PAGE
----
Welcome to the Small Business Ideas Forum! We are a community of over 100,000 small business folks with over 163,000 posts for you to browse. We pride ourselves on being the friendliest forum you will find and we'd love to have you as a member of our community. Please take a moment and register for a free account. If you need any help, please contact Chris Logan.

Small Business Ideas Forum

Small Business Ideas Forum

A friendly place to share small business ideas and knowledge, ask questions, find help and encourage others that are involved in the small business industry. Topics include small business marketing, generating revenue and small business computing.

Go Back   Small Business Ideas Forum > Small Business Marketing - Online > Search Engine Optimization
Register Search Today's Posts Mark Forums Read

Reply
 
Thread Tools
Old 27th August 2008, 03:57 PM   #1
Amir W.
VIP Contributor
 
Amir W.'s Avatar
 

Join Date: Sep 2007
Location: Coral Springs, FL
Posts: 143

Default Don't Update A Website Too Much At Once?

I've heard that, for ranking purposes, it's best to make minor updates to a website, gradually over time, rather than major changes over a short perid of time. Is there any validity to that idea?

And if so, what would be the best way to approach a complete site redesign?

Amir W. is offline   Reply With Quote
Register or log in to remove this ad.
Old 27th August 2008, 07:10 PM   #2
bhartzer
VIP Contributor
 

Join Date: Mar 2005
Location: Dallas, Texas USA
Posts: 250
Default

It really depends on your site and your topic. Some industries are used to being updated regularly...like a news site. But others don't necessarily need to be updated regularly.

If you're doing a whole site redesign then I would just do it. Just make sure that you have the proper 301 redirects in place when you "flip the switch".

__________________
SEO since 1996, I've been doing internet marketing. I have the experience as an SEO expert, as well.
bhartzer is offline   Reply With Quote
Old 27th August 2008, 07:29 PM   #3
ktaylor310
VIP Contributor
 
ktaylor310's Avatar
 

Join Date: Jul 2008
Location: Colorado Springs
Posts: 373
Default

I follow the "if it isn't broke don't fix it" mentality - but only if you already have good ranking in Google. If you don't have ranking, then a redesign won't hurt. If you do have high ranking, then it is best to experiment little by little. Since Google goes as far as to assign different rank based on singular or plural search terms, it's clear that even small changes can make a big difference.

__________________
Kim Taylor
KimiWeb :: Web Design ~ Graphic Art
ktaylor310 is offline   Reply With Quote
Old 27th August 2008, 11:12 PM   #4
torka
Moderator
 
torka's Avatar
 

Join Date: Mar 2006
Location: Triangle area, NC, USA, North America, Earth (usually)
Posts: 4,101

Search Engine Guide Blogger

Default

When you're talking a "complete redesign" it depends on what you mean. If you're just talking about updating the look/feel of the pages, but retaining the same navigational structure, content and URLs, then just go ahead and let 'er rip. The SEs really don't care what your pages look like, so if that's all that's changing, it will probably have no effect on the SEs.

My company updated the design of our site last year without a hitch. But in our case, all the other stuff stayed the same -- same URLs with the same content and the same internal navigation.

If, on the other hand, you're going to be updating content, reorganizing the site architecture, moving to a new CMS that generates new URLs (and which for some reason you can't rewrite to match your old URLs), etc. then in my experience you need to proceed with more caution.

--Torka

__________________
Diane Aull - NineYards.com: Helping Businesses Do Business Online
Whether you think you can, or that you can't, you are usually right.
torka is offline   Reply With Quote
Old 27th August 2008, 11:55 PM   #5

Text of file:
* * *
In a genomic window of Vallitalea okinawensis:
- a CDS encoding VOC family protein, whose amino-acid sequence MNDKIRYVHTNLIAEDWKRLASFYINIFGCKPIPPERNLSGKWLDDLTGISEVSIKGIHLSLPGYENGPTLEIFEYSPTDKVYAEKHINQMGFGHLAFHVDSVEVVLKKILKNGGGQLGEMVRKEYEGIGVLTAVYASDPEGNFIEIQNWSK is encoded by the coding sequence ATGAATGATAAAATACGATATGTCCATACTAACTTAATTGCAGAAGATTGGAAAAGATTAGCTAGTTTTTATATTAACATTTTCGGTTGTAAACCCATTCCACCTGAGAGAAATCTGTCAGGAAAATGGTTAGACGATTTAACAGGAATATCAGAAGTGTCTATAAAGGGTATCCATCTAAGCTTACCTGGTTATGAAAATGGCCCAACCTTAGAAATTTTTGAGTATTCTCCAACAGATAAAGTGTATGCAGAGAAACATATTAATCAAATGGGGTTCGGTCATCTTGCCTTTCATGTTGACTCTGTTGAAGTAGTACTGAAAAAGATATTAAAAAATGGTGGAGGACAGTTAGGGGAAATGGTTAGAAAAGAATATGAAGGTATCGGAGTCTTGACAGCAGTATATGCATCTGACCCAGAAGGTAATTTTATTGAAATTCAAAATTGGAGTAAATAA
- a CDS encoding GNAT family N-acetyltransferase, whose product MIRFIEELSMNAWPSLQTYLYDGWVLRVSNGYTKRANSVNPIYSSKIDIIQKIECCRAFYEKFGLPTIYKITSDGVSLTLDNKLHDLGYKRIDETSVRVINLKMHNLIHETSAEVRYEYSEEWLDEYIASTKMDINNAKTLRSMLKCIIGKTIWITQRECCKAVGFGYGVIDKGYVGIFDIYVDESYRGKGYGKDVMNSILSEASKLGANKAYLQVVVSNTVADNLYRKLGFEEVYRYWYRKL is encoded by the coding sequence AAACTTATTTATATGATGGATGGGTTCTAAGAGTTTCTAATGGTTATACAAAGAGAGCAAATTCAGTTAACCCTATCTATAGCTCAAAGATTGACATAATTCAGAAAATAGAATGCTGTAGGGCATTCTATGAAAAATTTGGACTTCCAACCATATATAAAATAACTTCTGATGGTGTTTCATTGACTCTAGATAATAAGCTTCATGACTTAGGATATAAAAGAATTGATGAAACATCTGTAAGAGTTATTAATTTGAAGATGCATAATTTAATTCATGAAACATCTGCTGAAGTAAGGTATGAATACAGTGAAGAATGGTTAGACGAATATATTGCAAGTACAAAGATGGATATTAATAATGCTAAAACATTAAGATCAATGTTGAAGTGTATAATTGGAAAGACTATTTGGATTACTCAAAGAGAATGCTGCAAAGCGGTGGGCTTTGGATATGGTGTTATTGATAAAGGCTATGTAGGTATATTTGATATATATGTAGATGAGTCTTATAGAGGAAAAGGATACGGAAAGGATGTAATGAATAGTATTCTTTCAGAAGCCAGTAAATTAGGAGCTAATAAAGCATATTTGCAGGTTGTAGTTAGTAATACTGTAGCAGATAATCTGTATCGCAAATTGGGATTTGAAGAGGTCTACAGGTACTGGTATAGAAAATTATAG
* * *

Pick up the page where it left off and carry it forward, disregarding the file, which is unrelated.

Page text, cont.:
T.I.M
Member
 

Join Date: Aug 2008
Posts: 41
Default

Quote:
Originally Posted by torka View Post
When you're talking a "complete redesign" it depends on what you mean. If you're just talking about updating the look/feel of the pages, but retaining the same navigational structure, content and URLs, then just go ahead and let 'er rip. The SEs really don't care what your pages look like, so if that's all that's changing, it will probably have no effect on the SEs.

My company updated the design of our site last year without a hitch. But in our case, all the other stuff stayed the same -- same URLs with the same content and the same internal navigation.

If, on the other hand, you're going to be updating content, reorganizing the site architecture, moving to a new CMS that generates new URLs (and which for some reason you can't rewrite to match your old URLs), etc. then in my experience you need to proceed with more caution.

--Torka
Couldn't agree more with this post. It really depends on the type of site you're running. For example my website (in my signature) needs to be updated daily because it offers advice and showcases Torontonian entrepreneurs. Other websites can do without updates. Depends on what you're aiming for.

T.I.M is offline   Reply With Quote
Old 28th August 2008, 10:58 AM   #6
Amir W.
VIP Contributor
 
Amir W.'s Avatar
 

Join Date: Sep 2007
Location: Coral Springs, FL
Posts: 143

Default

So if I have a bunch of updates I'd like to make to my site, and it's ranking well, then it's better to do them gradually over a few months, instead of all at once? the updates include adding some new pages and changing some content.

Is it bad to add a lot of content at once? it is better to add it gradually over time?

Amir W. is offline   Reply With Quote
Old 28th August 2008, 11:54 AM   #7
Logan
Administrator
 

Join Date: Jun 2004
Location: Colorado
Posts: 8,046
Default

Yes, if it substantially changes the 'focus' of your website to visitors/search engines.

Amir, my approach would be to leave everything as is. Don't remove/change much but instead add a small section of 5-10 pages for starters. Then give it awhile and see how that goes with the search engines. Then add on slowly/regularly in the same manner over time.

In general, don't remove/change but instead think add

Test a small amount first to see how it goes to establish a 'benchmark', then continue to follow that formula in the same manner over time.

__________________
Search Engine Guide - Small Business Guide to Search Marketing
Small Business Brief - Small Business Ideas Forum, Articles & News
Logan is offline   Reply With Quote
Old 28th August 2008, 03:28 PM   #8
ktaylor310
VIP Contributor
 
ktaylor310's Avatar
 

Join Date: Jul 2008
Location: Colorado Springs
Posts: 373
Default

Yes and amen Logan! One of my clients sells merchant accounts & credit card equipment. Common sense tells you that the two items compliment each other, but in Googleland they must decide which category is more relevant for your site, i.e...
credit card equipment = sites like Nurit, Verifone, etc.
merchant accounts - sites like Bank of America, Chase, Money Tree, etc.